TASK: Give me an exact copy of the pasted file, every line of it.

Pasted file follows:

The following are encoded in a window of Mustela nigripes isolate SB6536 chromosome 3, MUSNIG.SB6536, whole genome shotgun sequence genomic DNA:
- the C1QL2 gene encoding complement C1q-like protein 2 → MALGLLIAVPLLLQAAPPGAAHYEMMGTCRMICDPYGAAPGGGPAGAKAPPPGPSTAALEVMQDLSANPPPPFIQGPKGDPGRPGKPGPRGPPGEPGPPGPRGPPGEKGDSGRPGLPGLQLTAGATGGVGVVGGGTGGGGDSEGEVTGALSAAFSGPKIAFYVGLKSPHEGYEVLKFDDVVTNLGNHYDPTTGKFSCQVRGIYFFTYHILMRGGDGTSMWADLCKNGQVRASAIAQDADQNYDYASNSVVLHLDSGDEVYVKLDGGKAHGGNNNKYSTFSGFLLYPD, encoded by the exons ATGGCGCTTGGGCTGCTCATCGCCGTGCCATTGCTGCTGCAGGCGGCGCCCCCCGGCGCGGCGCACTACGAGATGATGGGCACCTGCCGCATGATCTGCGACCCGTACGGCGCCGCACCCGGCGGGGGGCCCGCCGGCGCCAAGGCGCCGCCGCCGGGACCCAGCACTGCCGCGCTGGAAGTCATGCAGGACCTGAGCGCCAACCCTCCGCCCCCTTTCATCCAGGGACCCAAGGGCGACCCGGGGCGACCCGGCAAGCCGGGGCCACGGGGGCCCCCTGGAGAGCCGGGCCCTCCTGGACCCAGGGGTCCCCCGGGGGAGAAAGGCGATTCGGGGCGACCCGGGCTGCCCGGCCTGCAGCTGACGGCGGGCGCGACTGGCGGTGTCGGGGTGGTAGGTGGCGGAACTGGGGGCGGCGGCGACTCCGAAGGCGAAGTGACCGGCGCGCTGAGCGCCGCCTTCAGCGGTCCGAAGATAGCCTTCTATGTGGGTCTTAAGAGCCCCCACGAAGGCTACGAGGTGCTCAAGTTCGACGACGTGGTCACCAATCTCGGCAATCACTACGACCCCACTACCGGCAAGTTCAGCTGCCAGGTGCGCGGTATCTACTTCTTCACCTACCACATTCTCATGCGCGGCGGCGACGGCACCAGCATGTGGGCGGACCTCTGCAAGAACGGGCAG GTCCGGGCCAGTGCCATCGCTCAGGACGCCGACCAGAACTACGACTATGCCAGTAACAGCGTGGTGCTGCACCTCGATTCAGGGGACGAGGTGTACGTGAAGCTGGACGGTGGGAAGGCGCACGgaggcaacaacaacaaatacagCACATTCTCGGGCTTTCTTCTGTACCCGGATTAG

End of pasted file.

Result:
The following are encoded in a window of Mustela nigripes isolate SB6536 chromosome 3, MUSNIG.SB6536, whole genome shotgun sequence genomic DNA:
- the C1QL2 gene encoding complement C1q-like protein 2 → MALGLLIAVPLLLQAAPPGAAHYEMMGTCRMICDPYGAAPGGGPAGAKAPPPGPSTAALEVMQDLSANPPPPFIQGPKGDPGRPGKPGPRGPPGEPGPPGPRGPPGEKGDSGRPGLPGLQLTAGATGGVGVVGGGTGGGGDSEGEVTGALSAAFSGPKIAFYVGLKSPHEGYEVLKFDDVVTNLGNHYDPTTGKFSCQVRGIYFFTYHILMRGGDGTSMWADLCKNGQVRASAIAQDADQNYDYASNSVVLHLDSGDEVYVKLDGGKAHGGNNNKYSTFSGFLLYPD, encoded by the exons ATGGCGCTTGGGCTGCTCATCGCCGTGCCATTGCTGCTGCAGGCGGCGCCCCCCGGCGCGGCGCACTACGAGATGATGGGCACCTGCCGCATGATCTGCGACCCGTACGGCGCCGCACCCGGCGGGGGGCCCGCCGGCGCCAAGGCGCCGCCGCCGGGACCCAGCACTGCCGCGCTGGAAGTCATGCAGGACCTGAGCGCCAACCCTCCGCCCCCTTTCATCCAGGGACCCAAGGGCGACCCGGGGCGACCCGGCAAGCCGGGGCCACGGGGGCCCCCTGGAGAGCCGGGCCCTCCTGGACCCAGGGGTCCCCCGGGGGAGAAAGGCGATTCGGGGCGACCCGGGCTGCCCGGCCTGCAGCTGACGGCGGGCGCGACTGGCGGTGTCGGGGTGGTAGGTGGCGGAACTGGGGGCGGCGGCGACTCCGAAGGCGAAGTGACCGGCGCGCTGAGCGCCGCCTTCAGCGGTCCGAAGATAGCCTTCTATGTGGGTCTTAAGAGCCCCCACGAAGGCTACGAGGTGCTCAAGTTCGACGACGTGGTCACCAATCTCGGCAATCACTACGACCCCACTACCGGCAAGTTCAGCTGCCAGGTGCGCGGTATCTACTTCTTCACCTACCACATTCTCATGCGCGGCGGCGACGGCACCAGCATGTGGGCGGACCTCTGCAAGAACGGGCAG GTCCGGGCCAGTGCCATCGCTCAGGACGCCGACCAGAACTACGACTATGCCAGTAACAGCGTGGTGCTGCACCTCGATTCAGGGGACGAGGTGTACGTGAAGCTGGACGGTGGGAAGGCGCACGgaggcaacaacaacaaatacagCACATTCTCGGGCTTTCTTCTGTACCCGGATTAG